You never forget a teacher who helped you believe in yourself. These five teachers are breaking barriers, defying odds and helping young people around the world see that education is key to a brighter future. These are their stories.

1. Florence—Ghana

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When 16-year-old Florence came home in her school holidays, she found a village full of students ready to learn and nobody to teach them. After a teaching strike, children were withdrawn from classes and the local school was on the verge of collapse.

Knowing how much education changed her own life, Florence couldn’t stand the thought of these children missing the opportunities she had. She sprung to action and offered her own services as a teaching assistant and encouraged students to go back to school.

“She was a natural,” says one of the local staff, Mr. Duodu. “She has the patience and time for each student.”

With the support of the local church, along with Florence’s hard work, it wasn’t long before the school was up and running again.

“It was my pleasure to give back in this way,” says Florence. “It was my school and they needed help. It was the least I could do.”

2. Lisette—Nicaragua

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Eleven-year-old Amanda remembers sitting in the corner of her classroom, watching as her teacher drew lines and curves on the whiteboard that formed shapes she couldn’t recognise. All the other children seemed to understand, but Amanda spent her time in school trying to make herself small enough that she wouldn’t be called on for an answer.

When a child doesn’t learn to read, they lose their confidence. “Amanda told me she didn’t want to go to school,” says her mother. “I thought that would be something I didn’t have to deal with anymore.” She was struggling to put food on the table and education already seemed like a luxury they couldn’t afford.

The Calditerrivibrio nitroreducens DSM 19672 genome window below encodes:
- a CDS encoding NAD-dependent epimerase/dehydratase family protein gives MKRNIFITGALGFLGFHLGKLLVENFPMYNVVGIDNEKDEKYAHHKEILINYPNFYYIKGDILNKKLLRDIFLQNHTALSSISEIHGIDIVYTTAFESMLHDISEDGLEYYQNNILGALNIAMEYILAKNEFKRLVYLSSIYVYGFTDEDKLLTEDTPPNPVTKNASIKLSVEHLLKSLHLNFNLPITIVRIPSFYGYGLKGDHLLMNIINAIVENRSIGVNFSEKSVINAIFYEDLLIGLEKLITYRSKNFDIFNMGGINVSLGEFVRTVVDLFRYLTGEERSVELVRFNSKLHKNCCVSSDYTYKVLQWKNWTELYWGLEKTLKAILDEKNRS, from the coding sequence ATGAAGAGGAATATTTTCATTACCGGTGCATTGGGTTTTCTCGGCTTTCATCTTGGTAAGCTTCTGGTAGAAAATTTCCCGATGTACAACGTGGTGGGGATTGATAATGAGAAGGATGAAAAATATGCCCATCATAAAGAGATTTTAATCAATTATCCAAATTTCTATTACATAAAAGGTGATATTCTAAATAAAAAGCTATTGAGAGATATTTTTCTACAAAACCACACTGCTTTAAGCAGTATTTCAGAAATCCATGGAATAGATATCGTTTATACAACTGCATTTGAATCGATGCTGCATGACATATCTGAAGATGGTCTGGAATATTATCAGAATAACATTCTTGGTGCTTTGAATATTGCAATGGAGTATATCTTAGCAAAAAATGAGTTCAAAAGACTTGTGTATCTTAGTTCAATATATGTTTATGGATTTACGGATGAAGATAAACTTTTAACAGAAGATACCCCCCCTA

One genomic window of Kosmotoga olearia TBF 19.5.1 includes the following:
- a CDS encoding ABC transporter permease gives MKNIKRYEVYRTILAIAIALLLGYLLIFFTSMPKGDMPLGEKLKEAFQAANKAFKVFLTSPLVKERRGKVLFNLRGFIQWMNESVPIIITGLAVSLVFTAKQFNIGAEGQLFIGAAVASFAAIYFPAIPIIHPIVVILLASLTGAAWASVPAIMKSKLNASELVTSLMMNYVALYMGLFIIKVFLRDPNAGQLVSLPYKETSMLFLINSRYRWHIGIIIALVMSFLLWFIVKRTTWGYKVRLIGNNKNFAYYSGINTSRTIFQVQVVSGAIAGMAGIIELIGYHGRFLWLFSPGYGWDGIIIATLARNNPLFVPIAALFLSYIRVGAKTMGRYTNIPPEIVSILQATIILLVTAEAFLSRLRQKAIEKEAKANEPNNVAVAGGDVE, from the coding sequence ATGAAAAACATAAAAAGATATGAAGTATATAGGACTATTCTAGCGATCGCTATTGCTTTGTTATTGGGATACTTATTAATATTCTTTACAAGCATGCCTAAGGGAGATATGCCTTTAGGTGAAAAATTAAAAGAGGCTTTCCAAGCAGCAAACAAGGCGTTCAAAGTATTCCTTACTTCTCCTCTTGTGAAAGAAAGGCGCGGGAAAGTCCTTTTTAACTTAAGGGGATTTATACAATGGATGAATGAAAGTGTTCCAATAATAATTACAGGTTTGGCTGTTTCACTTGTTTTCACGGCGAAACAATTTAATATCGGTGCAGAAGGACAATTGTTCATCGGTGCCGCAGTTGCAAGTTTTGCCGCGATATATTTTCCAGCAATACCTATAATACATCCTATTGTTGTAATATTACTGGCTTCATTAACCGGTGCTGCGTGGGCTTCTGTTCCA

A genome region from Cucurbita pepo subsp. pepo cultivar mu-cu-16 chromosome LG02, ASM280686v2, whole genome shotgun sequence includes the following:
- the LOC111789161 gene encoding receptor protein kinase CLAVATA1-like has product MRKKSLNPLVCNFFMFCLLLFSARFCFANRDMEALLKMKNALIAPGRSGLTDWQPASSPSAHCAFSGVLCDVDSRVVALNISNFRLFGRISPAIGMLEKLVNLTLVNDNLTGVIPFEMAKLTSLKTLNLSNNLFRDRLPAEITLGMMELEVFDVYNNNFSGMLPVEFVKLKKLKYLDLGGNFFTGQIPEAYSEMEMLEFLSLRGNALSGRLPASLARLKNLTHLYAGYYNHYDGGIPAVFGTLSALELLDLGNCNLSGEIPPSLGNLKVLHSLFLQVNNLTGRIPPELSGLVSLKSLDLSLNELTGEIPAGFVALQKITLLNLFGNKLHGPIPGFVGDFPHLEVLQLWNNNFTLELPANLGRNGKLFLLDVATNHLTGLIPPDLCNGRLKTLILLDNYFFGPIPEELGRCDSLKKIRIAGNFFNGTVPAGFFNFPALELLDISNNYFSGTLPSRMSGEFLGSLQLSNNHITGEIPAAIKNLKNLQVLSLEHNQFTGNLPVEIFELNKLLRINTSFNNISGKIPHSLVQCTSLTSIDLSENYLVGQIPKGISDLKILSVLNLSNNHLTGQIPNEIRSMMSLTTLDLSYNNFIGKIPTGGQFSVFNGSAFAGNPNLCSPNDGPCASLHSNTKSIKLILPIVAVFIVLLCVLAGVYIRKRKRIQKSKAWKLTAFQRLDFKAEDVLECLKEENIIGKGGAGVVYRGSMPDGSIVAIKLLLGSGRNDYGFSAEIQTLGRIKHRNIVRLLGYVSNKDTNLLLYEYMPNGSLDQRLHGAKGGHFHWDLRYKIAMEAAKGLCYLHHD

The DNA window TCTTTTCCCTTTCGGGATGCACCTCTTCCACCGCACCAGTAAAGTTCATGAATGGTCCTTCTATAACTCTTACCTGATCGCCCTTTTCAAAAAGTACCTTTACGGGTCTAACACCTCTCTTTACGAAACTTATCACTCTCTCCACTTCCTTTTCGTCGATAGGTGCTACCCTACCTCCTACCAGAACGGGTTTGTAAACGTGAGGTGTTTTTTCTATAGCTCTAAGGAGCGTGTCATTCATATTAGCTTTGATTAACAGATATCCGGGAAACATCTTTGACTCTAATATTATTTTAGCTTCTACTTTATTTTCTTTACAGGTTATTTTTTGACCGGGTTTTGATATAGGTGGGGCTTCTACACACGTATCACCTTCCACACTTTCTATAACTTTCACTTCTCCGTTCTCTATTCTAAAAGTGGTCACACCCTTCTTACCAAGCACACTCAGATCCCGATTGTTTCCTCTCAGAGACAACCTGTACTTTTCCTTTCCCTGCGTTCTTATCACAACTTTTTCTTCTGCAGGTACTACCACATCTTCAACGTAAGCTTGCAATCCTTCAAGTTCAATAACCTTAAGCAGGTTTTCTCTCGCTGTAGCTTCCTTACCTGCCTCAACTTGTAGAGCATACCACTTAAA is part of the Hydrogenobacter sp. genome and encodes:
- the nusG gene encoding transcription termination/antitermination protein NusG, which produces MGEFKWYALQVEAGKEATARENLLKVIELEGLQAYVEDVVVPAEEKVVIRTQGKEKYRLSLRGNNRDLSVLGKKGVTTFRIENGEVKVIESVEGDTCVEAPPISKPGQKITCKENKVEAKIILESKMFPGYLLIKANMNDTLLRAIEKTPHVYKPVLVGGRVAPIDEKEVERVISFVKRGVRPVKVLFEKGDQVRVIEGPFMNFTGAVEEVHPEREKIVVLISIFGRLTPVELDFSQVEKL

Amanda thought her teacher, Lisette, wouldn’t notice she wasn’t at school. But Lisette went out searching for Amanda and began to teach her from home.

“You’re a smart girl,” Lisette told Amanda. “Don’t give up on school yet. I know you can do it.”

“Her words changed me, and I felt inspired,” says Amanda.

Amanda even started dreaming of becoming an accountant! Lisette and Amanda worked together from home each afternoon, and the local church provided books and school supplies. As her mother watched her learn and grow, she began to see the power of education in their family. When Amanda went to her mother and told her school was getting hard, she responded very differently than she had the first time.

“You have to go to school, Amanda,” she says. “Remember that you want to be an accountant. I’m proud of you!”

With the support of Lisette, Amanda is now learning to read, attending school and her family has learned how education can change their future!

3. Leonard—Malawi

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In Malawi, access to quality childhood education can be a challenge. With the support of the local church, early childhood education is now available to children between the ages of three and five in Kapalamula. This initiative is giving young children the opportunity to learn vital skills that many children living in poverty may never learn. Nobody is more passionate about early education than brand-new teacher Leonard.